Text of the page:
Take Me to Your Leader
Wednesday, July 15th
The woman tempted me,
Said Adam, and I fell.
Had she not been so kind
I would have had to do it all myself
And take the blame. Don’t tell,
Not Eve, nor anybody,
But it’s worked out rather well.
It starts with a woman as the villain of the piece in Genesis and ends with a woman as the whore of Babylon in an apocalyptic fantasy in Revelation. If that seems offensive, just stop and think a moment. They say most countries' histories are written by the victors in any society. It is also true that most histories are also written by men. The Bible is no exception - which may explain why women are often portrayed as the bad influences on the heroes of the Old Testament.
It also explains why God is described in male terminology and woman is the spare rib in the climax of creation week. We say we are made in God's image. Would it not be more accurate to say that we have made God in man's image? The God of Abraham, Isaac and Jacob in Genesis and Exodus is all too human. As well as having favourites, God appears to be manipulated, vengeful, capricious. In short, not a God I can believe in. He sounds more like a few current male heads of Northern Hemisphere governments than he does the loving, forgiving parent I see in Jesus.
Perhaps that is why so many people still embrace the Old Testament archetype of good leadership as being endowed with 'masculine' attributes. In a series of BBC articles under
the banner of RETHINK, musician Brian Eno reflects on kinds of leadership and comments:
“If we have learned one thing from the Coronavirus experience it’s that a certain style of government and leadership, a style that’s dominated the last few years, isn’t going to be of any use to us at all in the 21st century.” The style of leadership to which he is referring is one defined by “macho, media savvy, authoritarian leaders whose primary talent is self-promotion.”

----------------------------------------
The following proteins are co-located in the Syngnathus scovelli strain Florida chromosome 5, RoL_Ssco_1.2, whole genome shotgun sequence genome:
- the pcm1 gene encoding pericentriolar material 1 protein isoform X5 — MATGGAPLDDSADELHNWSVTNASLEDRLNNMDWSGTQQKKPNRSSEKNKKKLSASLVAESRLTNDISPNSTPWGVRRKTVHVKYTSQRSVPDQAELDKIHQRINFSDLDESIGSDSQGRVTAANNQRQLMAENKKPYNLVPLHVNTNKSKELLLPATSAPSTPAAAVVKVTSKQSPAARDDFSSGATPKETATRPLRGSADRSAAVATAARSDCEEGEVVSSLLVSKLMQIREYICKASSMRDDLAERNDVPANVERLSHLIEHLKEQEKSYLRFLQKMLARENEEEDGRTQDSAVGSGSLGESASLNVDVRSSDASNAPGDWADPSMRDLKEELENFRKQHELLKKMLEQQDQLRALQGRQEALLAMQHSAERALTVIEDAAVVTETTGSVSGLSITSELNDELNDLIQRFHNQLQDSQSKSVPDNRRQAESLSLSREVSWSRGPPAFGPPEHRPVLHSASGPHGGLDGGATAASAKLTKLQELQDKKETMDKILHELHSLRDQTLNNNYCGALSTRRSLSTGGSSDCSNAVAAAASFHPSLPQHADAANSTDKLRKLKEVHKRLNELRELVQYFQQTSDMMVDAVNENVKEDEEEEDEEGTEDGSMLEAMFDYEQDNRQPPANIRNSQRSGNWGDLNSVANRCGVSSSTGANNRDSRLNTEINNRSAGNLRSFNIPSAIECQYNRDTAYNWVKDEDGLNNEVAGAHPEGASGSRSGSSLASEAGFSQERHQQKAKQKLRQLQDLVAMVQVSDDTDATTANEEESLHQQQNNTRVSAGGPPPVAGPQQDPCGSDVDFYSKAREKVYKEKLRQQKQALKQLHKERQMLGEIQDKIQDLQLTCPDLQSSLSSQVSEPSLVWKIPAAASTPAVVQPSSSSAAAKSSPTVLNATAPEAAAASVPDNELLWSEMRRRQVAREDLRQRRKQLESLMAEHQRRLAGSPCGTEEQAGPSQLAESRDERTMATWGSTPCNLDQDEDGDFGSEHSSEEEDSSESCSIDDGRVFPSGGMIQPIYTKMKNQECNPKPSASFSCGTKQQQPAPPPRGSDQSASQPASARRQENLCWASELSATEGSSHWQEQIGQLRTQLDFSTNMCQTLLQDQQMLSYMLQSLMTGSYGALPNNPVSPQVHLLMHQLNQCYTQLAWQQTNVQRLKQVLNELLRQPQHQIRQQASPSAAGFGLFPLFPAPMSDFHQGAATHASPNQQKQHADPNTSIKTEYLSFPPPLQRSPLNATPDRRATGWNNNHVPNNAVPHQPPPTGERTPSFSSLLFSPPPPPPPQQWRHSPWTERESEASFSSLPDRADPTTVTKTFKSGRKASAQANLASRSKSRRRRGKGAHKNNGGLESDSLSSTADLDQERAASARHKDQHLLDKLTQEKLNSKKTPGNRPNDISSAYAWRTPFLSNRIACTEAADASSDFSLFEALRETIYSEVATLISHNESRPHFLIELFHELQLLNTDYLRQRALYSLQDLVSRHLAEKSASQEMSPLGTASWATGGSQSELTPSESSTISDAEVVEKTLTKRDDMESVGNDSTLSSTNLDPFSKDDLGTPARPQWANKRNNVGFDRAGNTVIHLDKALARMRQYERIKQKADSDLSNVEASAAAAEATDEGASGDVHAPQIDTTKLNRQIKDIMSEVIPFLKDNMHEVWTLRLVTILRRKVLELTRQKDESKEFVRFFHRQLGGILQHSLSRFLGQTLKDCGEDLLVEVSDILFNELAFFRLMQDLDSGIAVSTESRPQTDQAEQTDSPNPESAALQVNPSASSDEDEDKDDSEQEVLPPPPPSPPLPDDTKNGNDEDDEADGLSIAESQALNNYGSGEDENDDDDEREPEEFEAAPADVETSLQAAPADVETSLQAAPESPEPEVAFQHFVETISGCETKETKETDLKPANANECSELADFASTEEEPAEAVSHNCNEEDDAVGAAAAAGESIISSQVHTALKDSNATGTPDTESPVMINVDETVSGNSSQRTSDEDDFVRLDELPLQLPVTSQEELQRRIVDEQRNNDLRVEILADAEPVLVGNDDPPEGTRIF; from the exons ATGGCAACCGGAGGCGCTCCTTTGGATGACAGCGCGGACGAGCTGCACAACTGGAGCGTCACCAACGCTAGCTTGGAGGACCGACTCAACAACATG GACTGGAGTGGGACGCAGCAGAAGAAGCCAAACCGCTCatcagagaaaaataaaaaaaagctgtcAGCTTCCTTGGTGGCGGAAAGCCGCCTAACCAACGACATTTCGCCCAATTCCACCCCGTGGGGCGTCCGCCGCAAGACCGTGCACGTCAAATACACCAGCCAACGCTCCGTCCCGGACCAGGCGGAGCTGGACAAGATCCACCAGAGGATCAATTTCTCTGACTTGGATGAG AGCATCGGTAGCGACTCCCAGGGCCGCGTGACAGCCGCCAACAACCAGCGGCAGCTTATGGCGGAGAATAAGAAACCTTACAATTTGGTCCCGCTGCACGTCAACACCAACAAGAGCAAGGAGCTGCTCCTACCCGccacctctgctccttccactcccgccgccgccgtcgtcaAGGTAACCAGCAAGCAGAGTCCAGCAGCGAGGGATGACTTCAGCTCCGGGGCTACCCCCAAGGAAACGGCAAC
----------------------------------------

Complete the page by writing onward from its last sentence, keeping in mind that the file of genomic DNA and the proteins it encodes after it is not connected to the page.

He goes on to assert that “What was needed was preparation, expertise, cooperation and good data. All complete mysteries to the macho mind.” He notes that countries with female leaders such as Germany, New Zealand and Taiwan have had considerably better outcomes in the pandemic. "The continuation of a macho style of leadership with self-preservation and promotion at its core, results in a handful of winners thriving in a “billionaires’ utopia while the rest of us collapse in a fireball.”
He suggests that the alternative, a society which values all its different intelligences and engages everybody rather than excluding most, is our only option if we are to address climate change and future pandemics. That view is shared by historian, Lord Peter Hennessy in the same series when he proposes five new priorities which could form a post-Corona banner that we as a nation could rally around as a foundation for the future.
These are: social care, social housing, technical education, combatting climate change, and preparing the nation for the impact of Artificial Intelligence on society.
It is also worth noting that the two female contributors to the series both call for a sense of global solidarity in moving forward. South Korea’s foreign minister Kang Kyung maintains that governments in future must act in a globally minded way, restoring trust through transparency. Margaret MacMillan asserts that a global crisis requires a global response.
It is ironic that we have reacted so immediately to a threat to our world’s well-being that we cannot even see, when we are still dithering over whether to change our lifestyle in the face of the hard evidence of climate change. There will never be a vaccine to eliminate global warming. Nor will blaming other countries for their use of coal and eradication of rainforests bring resolution to the problems we face. We need to care enough to change our ways.
The trouble is, caring is a 'feminine' attribute. God cared for the world so much that he gave his only child. I guess Jesus had to be a man to get any kind of credibility in a man's world. Is it so odd to think of God as woman as well as man? A God with a feminine profile of a nurturing, caring, compassionate, just and all-embracing nature is an essential requirement for any God I can believe in. If we are going to realise the world as God's, we have got to stop seeing it as man's. And if we are going to be led into a new future which is for everybody we need new leaders who are more in the mould of a Jesus who came to love and to serve and to give - and not to count the cost.
'Christa' by Edwina Sandys (Included in a resource called The Christ We Share, published jointly by CMS, USPG and the Methodist Church)
The BBC series Rethink can be accessed from the following address: